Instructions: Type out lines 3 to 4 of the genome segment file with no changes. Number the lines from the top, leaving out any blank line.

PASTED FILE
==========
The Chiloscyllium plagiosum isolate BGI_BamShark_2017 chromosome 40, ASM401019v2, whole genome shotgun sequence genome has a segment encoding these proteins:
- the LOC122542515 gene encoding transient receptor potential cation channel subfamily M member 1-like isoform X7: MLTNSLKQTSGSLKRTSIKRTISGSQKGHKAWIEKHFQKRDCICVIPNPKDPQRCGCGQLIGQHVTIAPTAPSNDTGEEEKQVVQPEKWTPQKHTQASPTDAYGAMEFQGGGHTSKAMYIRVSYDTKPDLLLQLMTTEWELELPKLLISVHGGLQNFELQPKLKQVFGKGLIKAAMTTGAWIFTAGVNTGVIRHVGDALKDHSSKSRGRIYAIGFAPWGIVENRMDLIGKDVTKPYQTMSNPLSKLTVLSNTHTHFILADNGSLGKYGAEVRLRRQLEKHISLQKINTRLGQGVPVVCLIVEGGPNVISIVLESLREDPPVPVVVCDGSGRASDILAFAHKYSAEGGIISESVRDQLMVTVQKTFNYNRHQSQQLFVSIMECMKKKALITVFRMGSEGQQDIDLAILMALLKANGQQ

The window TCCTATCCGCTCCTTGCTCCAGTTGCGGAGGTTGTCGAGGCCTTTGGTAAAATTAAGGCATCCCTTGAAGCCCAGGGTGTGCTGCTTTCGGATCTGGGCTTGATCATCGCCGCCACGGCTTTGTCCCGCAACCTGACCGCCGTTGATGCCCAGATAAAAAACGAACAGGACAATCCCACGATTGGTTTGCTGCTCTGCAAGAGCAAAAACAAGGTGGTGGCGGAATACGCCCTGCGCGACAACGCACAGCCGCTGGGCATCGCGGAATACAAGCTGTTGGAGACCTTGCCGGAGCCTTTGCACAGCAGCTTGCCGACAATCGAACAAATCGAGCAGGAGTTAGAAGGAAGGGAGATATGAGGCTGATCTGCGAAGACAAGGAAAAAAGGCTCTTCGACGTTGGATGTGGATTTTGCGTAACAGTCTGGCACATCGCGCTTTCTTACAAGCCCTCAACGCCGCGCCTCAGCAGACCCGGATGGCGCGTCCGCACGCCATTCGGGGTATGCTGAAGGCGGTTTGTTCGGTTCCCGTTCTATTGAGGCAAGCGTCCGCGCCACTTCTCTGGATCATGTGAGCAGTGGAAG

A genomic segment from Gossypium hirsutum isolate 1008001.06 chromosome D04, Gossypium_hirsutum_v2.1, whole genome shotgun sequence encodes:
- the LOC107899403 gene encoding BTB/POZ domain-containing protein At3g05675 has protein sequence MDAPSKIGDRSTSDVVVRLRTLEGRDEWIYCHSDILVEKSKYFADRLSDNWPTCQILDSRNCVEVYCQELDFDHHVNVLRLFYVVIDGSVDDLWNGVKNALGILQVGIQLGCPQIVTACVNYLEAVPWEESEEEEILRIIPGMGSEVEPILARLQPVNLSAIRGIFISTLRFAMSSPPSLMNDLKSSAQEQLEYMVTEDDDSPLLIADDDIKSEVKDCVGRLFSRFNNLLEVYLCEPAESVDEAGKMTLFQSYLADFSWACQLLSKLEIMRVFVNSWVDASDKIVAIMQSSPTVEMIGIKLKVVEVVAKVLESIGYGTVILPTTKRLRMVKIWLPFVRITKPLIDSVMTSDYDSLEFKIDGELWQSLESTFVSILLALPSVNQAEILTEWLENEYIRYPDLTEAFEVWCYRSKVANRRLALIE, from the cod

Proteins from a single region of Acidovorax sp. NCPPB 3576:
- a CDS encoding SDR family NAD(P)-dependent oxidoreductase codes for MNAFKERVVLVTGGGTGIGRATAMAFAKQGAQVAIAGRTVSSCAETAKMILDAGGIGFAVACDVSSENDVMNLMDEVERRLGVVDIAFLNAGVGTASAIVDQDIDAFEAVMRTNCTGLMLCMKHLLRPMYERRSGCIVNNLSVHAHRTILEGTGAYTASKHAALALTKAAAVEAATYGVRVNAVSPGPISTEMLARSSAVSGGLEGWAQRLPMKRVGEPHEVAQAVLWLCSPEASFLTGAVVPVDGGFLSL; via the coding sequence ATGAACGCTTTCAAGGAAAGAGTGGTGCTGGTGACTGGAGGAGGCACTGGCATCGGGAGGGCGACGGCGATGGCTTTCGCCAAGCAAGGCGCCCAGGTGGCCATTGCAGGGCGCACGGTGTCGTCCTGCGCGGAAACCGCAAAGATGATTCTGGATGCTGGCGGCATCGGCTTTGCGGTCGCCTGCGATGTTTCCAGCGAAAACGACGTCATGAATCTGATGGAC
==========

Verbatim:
The window TCCTATCCGCTCCTTGCTCCAGTTGCGGAGGTTGTCGAGGCCTTTGGTAAAATTAAGGCATCCCTTGAAGCCCAGGGTGTGCTGCTTTCGGATCTGGGCTTGATCATCGCCGCCACGGCTTTGTCCCGCAACCTGACCGCCGTTGATGCCCAGATAAAAAACGAACAGGACAATCCCACGATTGGTTTGCTGCTCTGCAAGAGCAAAAACAAGGTGGTGGCGGAATACGCCCTGCGCGACAACGCACAGCCGCTGGGCATCGCGGAATACAAGCTGTTGGAGACCTTGCCGGAGCCTTTGCACAGCAGCTTGCCGACAATCGAACAAATCGAGCAGGAGTTAGAAGGAAGGGAGATATGAGGCTGATCTGCGAAGACAAGGAAAAAAGGCTCTTCGACGTTGGATGTGGATTTTGCGTAACAGTCTGGCACATCGCGCTTTCTTACAAGCCCTCAACGCCGCGCCTCAGCAGACCCGGATGGCGCGTCCGCACGCCATTCGGGGTATGCTGAAGGCGGTTTGTTCGGTTCCCGTTCTATTGAGGCAAGCGTCCGCGCCACTTCTCTGGATCATGTGAGCAGTGGAAG

A genomic segment from Gossypium hirsutum isolate 1008001.06 chromosome D04, Gossypium_hirsutum_v2.1, whole genome shotgun sequence encodes: